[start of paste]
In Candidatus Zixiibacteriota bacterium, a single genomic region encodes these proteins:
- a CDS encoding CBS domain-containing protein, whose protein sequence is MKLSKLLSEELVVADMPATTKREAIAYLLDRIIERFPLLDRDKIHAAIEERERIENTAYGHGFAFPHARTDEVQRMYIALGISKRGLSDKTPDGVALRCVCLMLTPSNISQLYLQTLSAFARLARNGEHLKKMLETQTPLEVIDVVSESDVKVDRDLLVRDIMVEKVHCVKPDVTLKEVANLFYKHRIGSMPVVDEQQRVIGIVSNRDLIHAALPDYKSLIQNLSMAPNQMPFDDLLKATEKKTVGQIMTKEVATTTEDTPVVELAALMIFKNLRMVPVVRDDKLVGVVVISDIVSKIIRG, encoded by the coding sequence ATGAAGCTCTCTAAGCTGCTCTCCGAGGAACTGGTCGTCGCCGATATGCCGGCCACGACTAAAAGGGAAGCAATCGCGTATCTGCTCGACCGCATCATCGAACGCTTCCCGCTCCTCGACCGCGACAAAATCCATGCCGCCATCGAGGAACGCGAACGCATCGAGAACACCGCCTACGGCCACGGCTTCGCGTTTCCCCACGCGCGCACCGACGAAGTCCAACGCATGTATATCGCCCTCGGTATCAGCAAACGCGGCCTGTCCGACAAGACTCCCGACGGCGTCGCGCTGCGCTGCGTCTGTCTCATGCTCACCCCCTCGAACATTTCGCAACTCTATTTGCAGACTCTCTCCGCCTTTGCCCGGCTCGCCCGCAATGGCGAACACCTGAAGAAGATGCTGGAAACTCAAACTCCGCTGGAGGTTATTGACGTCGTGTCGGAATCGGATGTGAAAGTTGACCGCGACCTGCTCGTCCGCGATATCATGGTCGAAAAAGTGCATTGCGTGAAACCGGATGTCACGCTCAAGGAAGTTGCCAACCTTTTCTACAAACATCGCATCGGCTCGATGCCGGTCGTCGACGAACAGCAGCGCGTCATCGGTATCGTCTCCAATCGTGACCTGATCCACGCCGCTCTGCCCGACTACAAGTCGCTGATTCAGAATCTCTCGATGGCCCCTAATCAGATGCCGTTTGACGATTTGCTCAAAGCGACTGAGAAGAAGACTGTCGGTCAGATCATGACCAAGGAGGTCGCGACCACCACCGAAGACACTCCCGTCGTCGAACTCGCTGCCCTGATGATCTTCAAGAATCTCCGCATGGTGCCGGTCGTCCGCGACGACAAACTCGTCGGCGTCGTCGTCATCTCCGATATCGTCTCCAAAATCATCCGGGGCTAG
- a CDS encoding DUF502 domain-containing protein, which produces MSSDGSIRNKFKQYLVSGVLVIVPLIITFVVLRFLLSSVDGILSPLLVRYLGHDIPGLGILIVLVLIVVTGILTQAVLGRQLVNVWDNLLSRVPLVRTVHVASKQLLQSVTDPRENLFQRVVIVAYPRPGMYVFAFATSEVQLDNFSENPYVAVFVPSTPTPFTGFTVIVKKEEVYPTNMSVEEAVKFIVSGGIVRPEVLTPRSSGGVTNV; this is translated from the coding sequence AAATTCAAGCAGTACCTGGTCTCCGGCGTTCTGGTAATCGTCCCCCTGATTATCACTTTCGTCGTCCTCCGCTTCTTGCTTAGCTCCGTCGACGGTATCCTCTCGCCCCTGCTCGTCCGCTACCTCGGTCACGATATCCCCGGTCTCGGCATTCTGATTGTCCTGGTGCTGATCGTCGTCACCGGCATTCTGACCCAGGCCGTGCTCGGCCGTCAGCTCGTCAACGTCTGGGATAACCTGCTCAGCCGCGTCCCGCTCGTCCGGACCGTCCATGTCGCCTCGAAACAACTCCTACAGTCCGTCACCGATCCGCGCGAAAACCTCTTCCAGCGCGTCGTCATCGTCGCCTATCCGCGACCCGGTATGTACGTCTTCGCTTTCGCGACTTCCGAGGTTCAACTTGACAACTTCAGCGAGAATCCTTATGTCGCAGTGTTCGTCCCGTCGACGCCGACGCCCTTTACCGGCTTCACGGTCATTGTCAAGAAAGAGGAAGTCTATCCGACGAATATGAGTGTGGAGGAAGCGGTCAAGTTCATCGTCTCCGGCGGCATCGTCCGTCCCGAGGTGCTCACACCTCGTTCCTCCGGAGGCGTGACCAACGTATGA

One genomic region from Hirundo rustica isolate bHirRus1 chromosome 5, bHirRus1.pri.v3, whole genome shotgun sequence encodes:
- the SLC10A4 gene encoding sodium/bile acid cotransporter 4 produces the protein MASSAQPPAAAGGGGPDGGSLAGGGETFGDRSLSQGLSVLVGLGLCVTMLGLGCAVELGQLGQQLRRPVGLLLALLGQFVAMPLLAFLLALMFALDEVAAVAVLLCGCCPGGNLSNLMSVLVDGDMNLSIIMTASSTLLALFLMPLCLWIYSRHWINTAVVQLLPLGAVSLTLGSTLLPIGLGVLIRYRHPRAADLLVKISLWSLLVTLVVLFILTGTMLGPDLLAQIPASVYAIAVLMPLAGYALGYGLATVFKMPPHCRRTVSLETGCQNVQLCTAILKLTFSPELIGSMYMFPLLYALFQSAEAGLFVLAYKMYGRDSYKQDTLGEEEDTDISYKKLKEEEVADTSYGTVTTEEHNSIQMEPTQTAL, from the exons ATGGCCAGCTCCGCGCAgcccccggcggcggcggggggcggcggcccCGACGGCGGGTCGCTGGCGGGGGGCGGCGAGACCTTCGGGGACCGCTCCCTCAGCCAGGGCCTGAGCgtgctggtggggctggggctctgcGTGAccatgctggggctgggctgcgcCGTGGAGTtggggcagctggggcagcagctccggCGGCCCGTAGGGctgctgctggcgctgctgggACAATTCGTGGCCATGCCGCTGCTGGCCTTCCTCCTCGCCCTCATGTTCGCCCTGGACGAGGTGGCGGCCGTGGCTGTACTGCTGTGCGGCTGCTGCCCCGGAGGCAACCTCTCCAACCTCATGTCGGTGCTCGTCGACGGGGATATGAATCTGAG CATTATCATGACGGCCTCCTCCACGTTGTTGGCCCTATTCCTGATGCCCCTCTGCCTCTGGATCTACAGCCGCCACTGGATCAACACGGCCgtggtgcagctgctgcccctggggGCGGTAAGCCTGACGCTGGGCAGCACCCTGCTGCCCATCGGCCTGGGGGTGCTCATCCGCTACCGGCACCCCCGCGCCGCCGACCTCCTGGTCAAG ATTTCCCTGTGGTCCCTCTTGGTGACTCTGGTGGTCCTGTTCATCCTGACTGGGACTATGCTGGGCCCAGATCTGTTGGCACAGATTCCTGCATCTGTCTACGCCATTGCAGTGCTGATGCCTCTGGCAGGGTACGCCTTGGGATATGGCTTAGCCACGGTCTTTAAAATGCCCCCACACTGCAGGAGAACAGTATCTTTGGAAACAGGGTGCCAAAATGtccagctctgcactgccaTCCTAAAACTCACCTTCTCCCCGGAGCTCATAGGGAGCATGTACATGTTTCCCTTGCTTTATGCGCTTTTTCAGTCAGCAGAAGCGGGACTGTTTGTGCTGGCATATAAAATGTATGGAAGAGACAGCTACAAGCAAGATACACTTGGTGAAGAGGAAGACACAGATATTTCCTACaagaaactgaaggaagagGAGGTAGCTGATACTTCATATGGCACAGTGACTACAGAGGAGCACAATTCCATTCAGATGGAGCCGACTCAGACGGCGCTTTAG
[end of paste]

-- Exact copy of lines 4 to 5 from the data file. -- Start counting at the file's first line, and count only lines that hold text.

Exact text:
One genomic region from Hirundo rustica isolate bHirRus1 chromosome 5, bHirRus1.pri.v3, whole genome shotgun sequence encodes:
- the SLC10A4 gene encoding sodium/bile acid cotransporter 4 produces the protein MASSAQPPAAAGGGGPDGGSLAGGGETFGDRSLSQGLSVLVGLGLCVTMLGLGCAVELGQLGQQLRRPVGLLLALLGQFVAMPLLAFLLALMFALDEVAAVAVLLCGCCPGGNLSNLMSVLVDGDMNLSIIMTASSTLLALFLMPLCLWIYSRHWINTAVVQLLPLGAVSLTLGSTLLPIGLGVLIRYRHPRAADLLVKISLWSLLVTLVVLFILTGTMLGPDLLAQIPASVYAIAVLMPLAGYALGYGLATVFKMPPHCRRTVSLETGCQNVQLCTAILKLTFSPELIGSMYMFPLLYALFQSAEAGLFVLAYKMYGRDSYKQDTLGEEEDTDISYKKLKEEEVADTSYGTVTTEEHNSIQMEPTQTAL, from the exons ATGGCCAGCTCCGCGCAgcccccggcggcggcggggggcggcggcccCGACGGCGGGTCGCTGGCGGGGGGCGGCGAGACCTTCGGGGACCGCTCCCTCAGCCAGGGCCTGAGCgtgctggtggggctggggctctgcGTGAccatgctggggctgggctgcgcCGTGGAGTtggggcagctggggcagcagctccggCGGCCCGTAGGGctgctgctggcgctgctgggACAATTCGTGGCCATGCCGCTGCTGGCCTTCCTCCTCGCCCTCATGTTCGCCCTGGACGAGGTGGCGGCCGTGGCTGTACTGCTGTGCGGCTGCTGCCCCGGAGGCAACCTCTCCAACCTCATGTCGGTGCTCGTCGACGGGGATATGAATCTGAG CATTATCATGACGGCCTCCTCCACGTTGTTGGCCCTATTCCTGATGCCCCTCTGCCTCTGGATCTACAGCCGCCACTGGATCAACACGGCCgtggtgcagctgctgcccctggggGCGGTAAGCCTGACGCTGGGCAGCACCCTGCTGCCCATCGGCCTGGGGGTGCTCATCCGCTACCGGCACCCCCGCGCCGCCGACCTCCTGGTCAAG ATTTCCCTGTGGTCCCTCTTGGTGACTCTGGTGGTCCTGTTCATCCTGACTGGGACTATGCTGGGCCCAGATCTGTTGGCACAGATTCCTGCATCTGTCTACGCCATTGCAGTGCTGATGCCTCTGGCAGGGTACGCCTTGGGATATGGCTTAGCCACGGTCTTTAAAATGCCCCCACACTGCAGGAGAACAGTATCTTTGGAAACAGGGTGCCAAAATGtccagctctgcactgccaTCCTAAAACTCACCTTCTCCCCGGAGCTCATAGGGAGCATGTACATGTTTCCCTTGCTTTATGCGCTTTTTCAGTCAGCAGAAGCGGGACTGTTTGTGCTGGCATATAAAATGTATGGAAGAGACAGCTACAAGCAAGATACACTTGGTGAAGAGGAAGACACAGATATTTCCTACaagaaactgaaggaagagGAGGTAGCTGATACTTCATATGGCACAGTGACTACAGAGGAGCACAATTCCATTCAGATGGAGCCGACTCAGACGGCGCTTTAG